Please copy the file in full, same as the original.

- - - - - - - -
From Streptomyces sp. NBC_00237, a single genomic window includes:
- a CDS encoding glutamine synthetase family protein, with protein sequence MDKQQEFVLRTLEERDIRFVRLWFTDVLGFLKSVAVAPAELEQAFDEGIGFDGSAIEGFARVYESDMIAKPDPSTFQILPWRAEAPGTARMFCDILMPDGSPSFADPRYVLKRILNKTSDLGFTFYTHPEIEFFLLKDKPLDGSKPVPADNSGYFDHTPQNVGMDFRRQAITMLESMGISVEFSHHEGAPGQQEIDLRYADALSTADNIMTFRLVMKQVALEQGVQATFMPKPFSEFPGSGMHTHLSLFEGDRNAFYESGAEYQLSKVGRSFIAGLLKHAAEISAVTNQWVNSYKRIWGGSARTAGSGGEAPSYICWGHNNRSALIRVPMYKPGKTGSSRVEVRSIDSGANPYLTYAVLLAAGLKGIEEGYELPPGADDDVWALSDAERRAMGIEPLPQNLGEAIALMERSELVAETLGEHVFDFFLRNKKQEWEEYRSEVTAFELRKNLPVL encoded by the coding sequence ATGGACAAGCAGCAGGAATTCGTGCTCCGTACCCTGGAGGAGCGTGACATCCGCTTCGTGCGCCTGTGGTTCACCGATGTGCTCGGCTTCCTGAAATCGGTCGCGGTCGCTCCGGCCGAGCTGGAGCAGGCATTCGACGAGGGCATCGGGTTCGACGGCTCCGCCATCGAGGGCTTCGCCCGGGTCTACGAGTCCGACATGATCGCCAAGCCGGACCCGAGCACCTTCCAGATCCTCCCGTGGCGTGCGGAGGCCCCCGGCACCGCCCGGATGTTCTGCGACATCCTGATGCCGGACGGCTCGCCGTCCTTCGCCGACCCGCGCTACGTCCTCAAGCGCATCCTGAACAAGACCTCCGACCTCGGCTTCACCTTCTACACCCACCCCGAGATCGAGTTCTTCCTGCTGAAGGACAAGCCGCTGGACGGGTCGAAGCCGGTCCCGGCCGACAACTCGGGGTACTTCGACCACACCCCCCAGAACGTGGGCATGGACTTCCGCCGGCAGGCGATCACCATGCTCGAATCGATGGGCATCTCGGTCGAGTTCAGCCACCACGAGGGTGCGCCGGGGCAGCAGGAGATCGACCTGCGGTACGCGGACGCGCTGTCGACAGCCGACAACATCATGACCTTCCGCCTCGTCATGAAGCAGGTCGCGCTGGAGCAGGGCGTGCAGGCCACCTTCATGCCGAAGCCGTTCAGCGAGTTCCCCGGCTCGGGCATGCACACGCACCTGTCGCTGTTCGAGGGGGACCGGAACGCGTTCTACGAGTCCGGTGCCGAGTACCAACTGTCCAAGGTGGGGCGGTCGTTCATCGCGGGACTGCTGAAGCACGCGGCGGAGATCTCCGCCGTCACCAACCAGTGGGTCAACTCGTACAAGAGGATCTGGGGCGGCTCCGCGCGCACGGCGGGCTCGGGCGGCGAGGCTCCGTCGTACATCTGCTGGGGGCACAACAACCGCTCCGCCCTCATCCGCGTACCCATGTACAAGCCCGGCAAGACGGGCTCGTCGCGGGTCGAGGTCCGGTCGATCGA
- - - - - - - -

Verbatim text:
From Streptomyces sp. NBC_00237, a single genomic window includes:
- a CDS encoding glutamine synthetase family protein, with protein sequence MDKQQEFVLRTLEERDIRFVRLWFTDVLGFLKSVAVAPAELEQAFDEGIGFDGSAIEGFARVYESDMIAKPDPSTFQILPWRAEAPGTARMFCDILMPDGSPSFADPRYVLKRILNKTSDLGFTFYTHPEIEFFLLKDKPLDGSKPVPADNSGYFDHTPQNVGMDFRRQAITMLESMGISVEFSHHEGAPGQQEIDLRYADALSTADNIMTFRLVMKQVALEQGVQATFMPKPFSEFPGSGMHTHLSLFEGDRNAFYESGAEYQLSKVGRSFIAGLLKHAAEISAVTNQWVNSYKRIWGGSARTAGSGGEAPSYICWGHNNRSALIRVPMYKPGKTGSSRVEVRSIDSGANPYLTYAVLLAAGLKGIEEGYELPPGADDDVWALSDAERRAMGIEPLPQNLGEAIALMERSELVAETLGEHVFDFFLRNKKQEWEEYRSEVTAFELRKNLPVL encoded by the coding sequence ATGGACAAGCAGCAGGAATTCGTGCTCCGTACCCTGGAGGAGCGTGACATCCGCTTCGTGCGCCTGTGGTTCACCGATGTGCTCGGCTTCCTGAAATCGGTCGCGGTCGCTCCGGCCGAGCTGGAGCAGGCATTCGACGAGGGCATCGGGTTCGACGGCTCCGCCATCGAGGGCTTCGCCCGGGTCTACGAGTCCGACATGATCGCCAAGCCGGACCCGAGCACCTTCCAGATCCTCCCGTGGCGTGCGGAGGCCCCCGGCACCGCCCGGATGTTCTGCGACATCCTGATGCCGGACGGCTCGCCGTCCTTCGCCGACCCGCGCTACGTCCTCAAGCGCATCCTGAACAAGACCTCCGACCTCGGCTTCACCTTCTACACCCACCCCGAGATCGAGTTCTTCCTGCTGAAGGACAAGCCGCTGGACGGGTCGAAGCCGGTCCCGGCCGACAACTCGGGGTACTTCGACCACACCCCCCAGAACGTGGGCATGGACTTCCGCCGGCAGGCGATCACCATGCTCGAATCGATGGGCATCTCGGTCGAGTTCAGCCACCACGAGGGTGCGCCGGGGCAGCAGGAGATCGACCTGCGGTACGCGGACGCGCTGTCGACAGCCGACAACATCATGACCTTCCGCCTCGTCATGAAGCAGGTCGCGCTGGAGCAGGGCGTGCAGGCCACCTTCATGCCGAAGCCGTTCAGCGAGTTCCCCGGCTCGGGCATGCACACGCACCTGTCGCTGTTCGAGGGGGACCGGAACGCGTTCTACGAGTCCGGTGCCGAGTACCAACTGTCCAAGGTGGGGCGGTCGTTCATCGCGGGACTGCTGAAGCACGCGGCGGAGATCTCCGCCGTCACCAACCAGTGGGTCAACTCGTACAAGAGGATCTGGGGCGGCTCCGCGCGCACGGCGGGCTCGGGCGGCGAGGCTCCGTCGTACATCTGCTGGGGGCACAACAACCGCTCCGCCCTCATCCGCGTACCCATGTACAAGCCCGGCAAGACGGGCTCGTCGCGGGTCGAGGTCCGGTCGATCGA